It was standing-room only at the Spokane Islamic Center’s first open house Saturday. The parking lot overflowed with cars, while others trekked the snowy streets leading up to the mosque. Full shoe racks in the entrance turned into wet piles of boots and sneakers on the floor, while inside, all seats were taken, and the walls were lined with Muslims and non-Muslim community members alike.
Saleh Elgiadi, co-organizer of the open house and president of the ICS, said the event was an opportunity for neighbors to get together and learn about each other.
And much like a classroom, learning took place. Powerpoint presentations on the Islam faith were led by Mamdouh El-Aarag and Kawkab Shishani.
El-Aarag spoke on the six pillars of faith. Belief in: God (Allah); angels; God’s revealed books; the prophets and messengers of God (Muhammad is the last of prophets); Day of Judgement; and divine predestination. He also urged the importance of giving Zakat — or charity.
“How can you grow with a stomach full, when your neighbor is hungry?,” he asked.
Shishani presented on topics ranging from marriage, women’s rights and the hijab.
“Hijab is a way of life,” she said. While some may see the head cover as restrictive, her hijab has given her liberation, she said.
With only her face and hands to show, she said she’s more focused on her work than her appearance. Shishani is an assistant professor in the College of Nursing at Washington State University-Spokane.
She also emphasized marriage as a contract. “Each family defines what works for them,” Shishani said.
Presentations were followed by a question-and-answer session led by Elgiadi.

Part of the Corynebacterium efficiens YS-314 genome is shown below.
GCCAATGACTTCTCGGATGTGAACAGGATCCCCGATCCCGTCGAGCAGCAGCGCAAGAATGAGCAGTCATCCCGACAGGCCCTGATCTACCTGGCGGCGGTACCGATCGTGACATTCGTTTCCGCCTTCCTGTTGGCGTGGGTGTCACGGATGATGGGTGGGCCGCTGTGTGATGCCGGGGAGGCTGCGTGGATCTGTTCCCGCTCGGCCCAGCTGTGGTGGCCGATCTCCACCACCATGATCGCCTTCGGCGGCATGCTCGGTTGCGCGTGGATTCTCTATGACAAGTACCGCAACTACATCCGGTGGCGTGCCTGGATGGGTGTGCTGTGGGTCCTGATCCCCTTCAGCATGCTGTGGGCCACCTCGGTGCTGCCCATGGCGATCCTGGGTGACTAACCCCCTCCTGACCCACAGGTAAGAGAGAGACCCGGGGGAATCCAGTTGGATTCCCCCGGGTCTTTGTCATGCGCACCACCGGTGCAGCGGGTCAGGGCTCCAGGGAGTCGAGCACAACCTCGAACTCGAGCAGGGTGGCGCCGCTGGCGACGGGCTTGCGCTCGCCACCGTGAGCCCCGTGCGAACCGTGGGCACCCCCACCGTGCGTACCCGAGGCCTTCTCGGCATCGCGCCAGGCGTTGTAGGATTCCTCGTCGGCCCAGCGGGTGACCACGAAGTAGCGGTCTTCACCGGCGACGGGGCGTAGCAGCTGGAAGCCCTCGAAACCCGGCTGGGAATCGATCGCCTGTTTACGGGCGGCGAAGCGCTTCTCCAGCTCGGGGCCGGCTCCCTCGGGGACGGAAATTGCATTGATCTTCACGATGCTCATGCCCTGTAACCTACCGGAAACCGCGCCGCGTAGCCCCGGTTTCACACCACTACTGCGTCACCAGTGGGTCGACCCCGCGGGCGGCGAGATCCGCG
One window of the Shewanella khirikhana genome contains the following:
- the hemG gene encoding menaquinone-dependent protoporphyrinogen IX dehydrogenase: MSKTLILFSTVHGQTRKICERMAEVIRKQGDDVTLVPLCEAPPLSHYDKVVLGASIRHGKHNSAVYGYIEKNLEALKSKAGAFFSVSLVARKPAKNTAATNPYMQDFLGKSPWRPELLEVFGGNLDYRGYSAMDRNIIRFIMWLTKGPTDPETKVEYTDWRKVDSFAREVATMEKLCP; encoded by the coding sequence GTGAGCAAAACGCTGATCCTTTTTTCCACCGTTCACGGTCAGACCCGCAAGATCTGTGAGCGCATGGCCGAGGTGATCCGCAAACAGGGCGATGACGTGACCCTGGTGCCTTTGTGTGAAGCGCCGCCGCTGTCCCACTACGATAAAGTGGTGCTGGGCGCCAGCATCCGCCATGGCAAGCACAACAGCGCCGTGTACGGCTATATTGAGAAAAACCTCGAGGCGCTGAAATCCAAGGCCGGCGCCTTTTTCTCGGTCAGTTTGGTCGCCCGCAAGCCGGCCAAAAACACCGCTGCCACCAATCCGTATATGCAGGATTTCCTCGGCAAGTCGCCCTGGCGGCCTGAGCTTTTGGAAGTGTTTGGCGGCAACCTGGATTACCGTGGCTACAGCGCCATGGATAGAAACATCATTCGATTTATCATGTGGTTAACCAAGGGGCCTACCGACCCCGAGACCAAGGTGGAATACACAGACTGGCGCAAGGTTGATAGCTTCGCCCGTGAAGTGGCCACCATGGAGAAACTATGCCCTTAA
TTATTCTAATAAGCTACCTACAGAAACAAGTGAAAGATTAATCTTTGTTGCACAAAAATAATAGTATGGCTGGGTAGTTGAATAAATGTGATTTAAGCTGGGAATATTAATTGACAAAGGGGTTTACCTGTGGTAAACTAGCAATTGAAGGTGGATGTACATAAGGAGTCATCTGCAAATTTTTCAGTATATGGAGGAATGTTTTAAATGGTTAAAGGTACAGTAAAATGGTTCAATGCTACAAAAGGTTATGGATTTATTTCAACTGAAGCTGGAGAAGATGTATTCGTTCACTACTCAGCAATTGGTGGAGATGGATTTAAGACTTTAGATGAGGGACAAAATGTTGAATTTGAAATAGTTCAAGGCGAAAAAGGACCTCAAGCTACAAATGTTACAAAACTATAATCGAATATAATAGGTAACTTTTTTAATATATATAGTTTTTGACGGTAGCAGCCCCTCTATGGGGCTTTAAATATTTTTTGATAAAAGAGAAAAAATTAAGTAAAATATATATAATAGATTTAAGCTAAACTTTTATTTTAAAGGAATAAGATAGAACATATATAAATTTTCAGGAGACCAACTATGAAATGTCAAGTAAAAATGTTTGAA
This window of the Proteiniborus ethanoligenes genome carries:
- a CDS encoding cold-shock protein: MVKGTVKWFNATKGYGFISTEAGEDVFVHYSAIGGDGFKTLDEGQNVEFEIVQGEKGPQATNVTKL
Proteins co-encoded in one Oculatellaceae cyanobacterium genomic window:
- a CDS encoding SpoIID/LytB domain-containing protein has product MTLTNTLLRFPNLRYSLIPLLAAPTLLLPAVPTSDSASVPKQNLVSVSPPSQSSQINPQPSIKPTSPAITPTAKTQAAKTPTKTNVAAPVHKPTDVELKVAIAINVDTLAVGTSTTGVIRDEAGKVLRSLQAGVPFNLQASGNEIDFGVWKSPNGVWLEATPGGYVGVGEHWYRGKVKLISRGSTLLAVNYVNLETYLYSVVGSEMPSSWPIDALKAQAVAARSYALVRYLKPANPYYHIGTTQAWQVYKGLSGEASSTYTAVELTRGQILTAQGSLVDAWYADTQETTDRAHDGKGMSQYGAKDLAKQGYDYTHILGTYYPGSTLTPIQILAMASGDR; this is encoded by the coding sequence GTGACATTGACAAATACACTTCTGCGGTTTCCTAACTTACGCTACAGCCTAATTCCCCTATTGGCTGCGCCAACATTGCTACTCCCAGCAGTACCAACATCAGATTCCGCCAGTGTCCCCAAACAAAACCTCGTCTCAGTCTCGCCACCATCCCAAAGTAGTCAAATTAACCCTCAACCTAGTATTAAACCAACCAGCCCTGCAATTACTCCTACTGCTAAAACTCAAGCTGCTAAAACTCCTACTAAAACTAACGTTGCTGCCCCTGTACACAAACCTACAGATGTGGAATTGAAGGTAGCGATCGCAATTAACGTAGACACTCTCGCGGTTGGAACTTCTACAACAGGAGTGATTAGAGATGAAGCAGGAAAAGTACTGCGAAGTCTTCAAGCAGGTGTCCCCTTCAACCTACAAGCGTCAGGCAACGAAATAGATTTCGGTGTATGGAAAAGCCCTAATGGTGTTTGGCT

Audience members asked about Shariah law, depictions of Muhammad, Allah’s gender, and the difference between Shias and Sunnis. Islamic Center member Naghmana Sherazi said the event was civil and people seemed open.
One man stood to mention an excerpt of the Qu’ran that references killing infidels (people who practice faiths other than Islam) and thus being awarded 72 virgins in heaven.
Elgiadi emphasized the script was situational, and took place in a historic battle. It may have made sense then, but it doesn’t now.
“Some people take the Qu’ran and pull it apart,” he said. “They take it out of context.”
The same, he said, could be done with violent passages of the Bible.
Elgiadi, who has stepped in as a sort of leader while the center is without an imam, demonstrated different bows and explained the power of prayer, despite a sore back. He then handed it over to a long-practicing mosque member who led Muslims and willing participants in prayer. Because of a slow start and the large turnout, noon prayer occurred closer to 1 p.m.
“I’ve almost been moved to tears the entire day,” said Sherazi, who was overwhelmed by the turnout and also helped coordinate the food offered as a finale to the event. Lentil soup, curried chickpeas and baklava were among a table full of worldly foods.
If this is the turn out on three-weeks notice, she said, she can’t imagine the response for long-planned Meet the Neighbors, which will occur 6 p.m. Jan. 19 again at the Islamic Center.
SpokaneFAVS news writer Lindsey Treffry can be reached at firstname.lastname@example.org or on Twitter @LindseyTreffry.
Spokane born-and-raised, Lindsey Treffry works as a copy editor and page designer for The Spokesman-Review. She graduated from the University of Idaho in 2013 with a journalism degree, and now spends her weekends cooking vegan meals and walking her dog, Griffey. She returns to Spokane Faith and Values as a freelance writer, years after interning for the publication during its inception.